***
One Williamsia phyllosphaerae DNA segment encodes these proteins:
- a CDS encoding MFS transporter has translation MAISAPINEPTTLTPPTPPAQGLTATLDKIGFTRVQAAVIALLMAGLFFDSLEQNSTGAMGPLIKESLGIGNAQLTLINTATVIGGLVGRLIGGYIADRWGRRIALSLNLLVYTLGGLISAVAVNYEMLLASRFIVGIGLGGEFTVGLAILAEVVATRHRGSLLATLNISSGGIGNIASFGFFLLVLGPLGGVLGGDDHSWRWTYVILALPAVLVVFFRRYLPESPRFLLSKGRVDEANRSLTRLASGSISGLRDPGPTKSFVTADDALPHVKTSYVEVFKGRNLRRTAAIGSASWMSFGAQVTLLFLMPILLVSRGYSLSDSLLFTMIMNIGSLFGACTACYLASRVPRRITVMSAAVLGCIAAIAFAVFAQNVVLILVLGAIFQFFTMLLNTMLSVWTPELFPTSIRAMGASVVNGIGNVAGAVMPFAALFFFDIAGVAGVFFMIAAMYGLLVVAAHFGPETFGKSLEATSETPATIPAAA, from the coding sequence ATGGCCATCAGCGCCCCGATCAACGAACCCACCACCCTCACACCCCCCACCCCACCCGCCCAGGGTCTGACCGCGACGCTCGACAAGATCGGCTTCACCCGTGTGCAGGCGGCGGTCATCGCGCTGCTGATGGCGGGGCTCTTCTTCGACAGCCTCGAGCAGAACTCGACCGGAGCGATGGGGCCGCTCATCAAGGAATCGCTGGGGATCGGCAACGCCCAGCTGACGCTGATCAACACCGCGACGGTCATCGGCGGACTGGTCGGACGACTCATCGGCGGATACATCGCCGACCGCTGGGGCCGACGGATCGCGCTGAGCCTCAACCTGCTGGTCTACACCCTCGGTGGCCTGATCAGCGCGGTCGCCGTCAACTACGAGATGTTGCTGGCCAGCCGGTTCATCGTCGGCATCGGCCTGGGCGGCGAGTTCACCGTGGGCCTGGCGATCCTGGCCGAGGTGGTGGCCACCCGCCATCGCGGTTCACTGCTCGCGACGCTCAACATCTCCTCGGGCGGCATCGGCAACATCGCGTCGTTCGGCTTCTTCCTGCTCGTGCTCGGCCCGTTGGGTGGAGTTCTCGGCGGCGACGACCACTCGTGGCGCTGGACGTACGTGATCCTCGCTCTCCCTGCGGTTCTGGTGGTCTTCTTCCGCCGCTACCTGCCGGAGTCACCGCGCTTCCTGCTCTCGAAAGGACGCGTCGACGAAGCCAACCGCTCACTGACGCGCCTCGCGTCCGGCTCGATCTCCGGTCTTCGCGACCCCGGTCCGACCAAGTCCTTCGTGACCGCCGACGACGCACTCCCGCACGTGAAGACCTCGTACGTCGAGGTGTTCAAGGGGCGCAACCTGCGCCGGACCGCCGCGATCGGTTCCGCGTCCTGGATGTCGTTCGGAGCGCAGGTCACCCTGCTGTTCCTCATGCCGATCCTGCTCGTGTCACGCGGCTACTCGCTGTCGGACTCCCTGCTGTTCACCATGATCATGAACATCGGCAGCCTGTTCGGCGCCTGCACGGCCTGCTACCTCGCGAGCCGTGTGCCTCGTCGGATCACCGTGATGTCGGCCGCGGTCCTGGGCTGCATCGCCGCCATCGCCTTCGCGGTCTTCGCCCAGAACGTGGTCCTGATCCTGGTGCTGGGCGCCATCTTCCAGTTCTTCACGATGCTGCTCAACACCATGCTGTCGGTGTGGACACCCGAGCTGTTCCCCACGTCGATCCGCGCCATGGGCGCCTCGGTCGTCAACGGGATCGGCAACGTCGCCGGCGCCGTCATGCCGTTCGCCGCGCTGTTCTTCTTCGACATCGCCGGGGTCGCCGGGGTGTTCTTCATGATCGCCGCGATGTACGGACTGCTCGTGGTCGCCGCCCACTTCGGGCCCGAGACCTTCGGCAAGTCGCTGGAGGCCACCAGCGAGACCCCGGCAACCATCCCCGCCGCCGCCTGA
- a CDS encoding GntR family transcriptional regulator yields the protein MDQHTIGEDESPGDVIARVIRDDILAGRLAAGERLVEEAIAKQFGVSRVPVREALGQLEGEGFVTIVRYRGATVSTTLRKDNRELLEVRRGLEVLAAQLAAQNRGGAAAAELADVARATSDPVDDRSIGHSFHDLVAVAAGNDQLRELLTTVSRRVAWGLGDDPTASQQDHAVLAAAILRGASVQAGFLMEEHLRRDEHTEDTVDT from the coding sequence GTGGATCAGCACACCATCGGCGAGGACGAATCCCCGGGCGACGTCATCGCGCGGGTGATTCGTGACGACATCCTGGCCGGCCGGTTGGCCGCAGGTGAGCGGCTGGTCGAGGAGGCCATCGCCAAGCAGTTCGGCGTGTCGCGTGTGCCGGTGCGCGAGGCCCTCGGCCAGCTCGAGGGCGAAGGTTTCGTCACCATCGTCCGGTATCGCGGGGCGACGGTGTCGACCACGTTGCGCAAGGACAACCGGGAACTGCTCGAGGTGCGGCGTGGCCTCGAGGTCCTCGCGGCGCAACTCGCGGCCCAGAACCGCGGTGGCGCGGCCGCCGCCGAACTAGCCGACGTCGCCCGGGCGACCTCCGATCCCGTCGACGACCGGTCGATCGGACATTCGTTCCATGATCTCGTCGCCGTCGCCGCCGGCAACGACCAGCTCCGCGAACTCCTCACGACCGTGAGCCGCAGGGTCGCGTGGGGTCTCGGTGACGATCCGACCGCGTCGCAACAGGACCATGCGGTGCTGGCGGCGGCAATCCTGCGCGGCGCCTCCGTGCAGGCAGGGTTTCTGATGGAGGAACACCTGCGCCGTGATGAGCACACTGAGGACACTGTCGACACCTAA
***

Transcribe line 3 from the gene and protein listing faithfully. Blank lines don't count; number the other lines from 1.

- a CDS encoding GntR family transcriptional regulator yields the protein MDQHTIGEDESPGDVIARVIRDDILAGRLAAGERLVEEAIAKQFGVSRVPVREALGQLEGEGFVTIVRYRGATVSTTLRKDNRELLEVRRGLEVLAAQLAAQNRGGAAAAELADVARATSDPVDDRSIGHSFHDLVAVAAGNDQLRELLTTVSRRVAWGLGDDPTASQQDHAVLAAAILRGASVQAGFLMEEHLRRDEHTEDTVDT from the coding sequence GTGGATCAGCACACCATCGGCGAGGACGAATCCCCGGGCGACGTCATCGCGCGGGTGATTCGTGACGACATCCTGGCCGGCCGGTTGGCCGCAGGTGAGCGGCTGGTCGAGGAGGCCATCGCCAAGCAGTTCGGCGTGTCGCGTGTGCCGGTGCGCGAGGCCCTCGGCCAGCTCGAGGGCGAAGGTTTCGTCACCATCGTCCGGTATCGCGGGGCGACGGTGTCGACCACGTTGCGCAAGGACAACCGGGAACTGCTCGAGGTGCGGCGTGGCCTCGAGGTCCTCGCGGCGCAACTCGCGGCCCAGAACCGCGGTGGCGCGGCCGCCGCCGAACTAGCCGACGTCGCCCGGGCGACCTCCGATCCCGTCGACGACCGGTCGATCGGACATTCGTTCCATGATCTCGTCGCCGTCGCCGCCGGCAACGACCAGCTCCGCGAACTCCTCACGACCGTGAGCCGCAGGGTCGCGTGGGGTCTCGGTGACGATCCGACCGCGTCGCAACAGGACCATGCGGTGCTGGCGGCGGCAATCCTGCGCGGCGCCTCCGTGCAGGCAGGGTTTCTGATGGAGGAACACCTGCGCCGTGATGAGCACACTGAGGACACTGTCGACACCTAA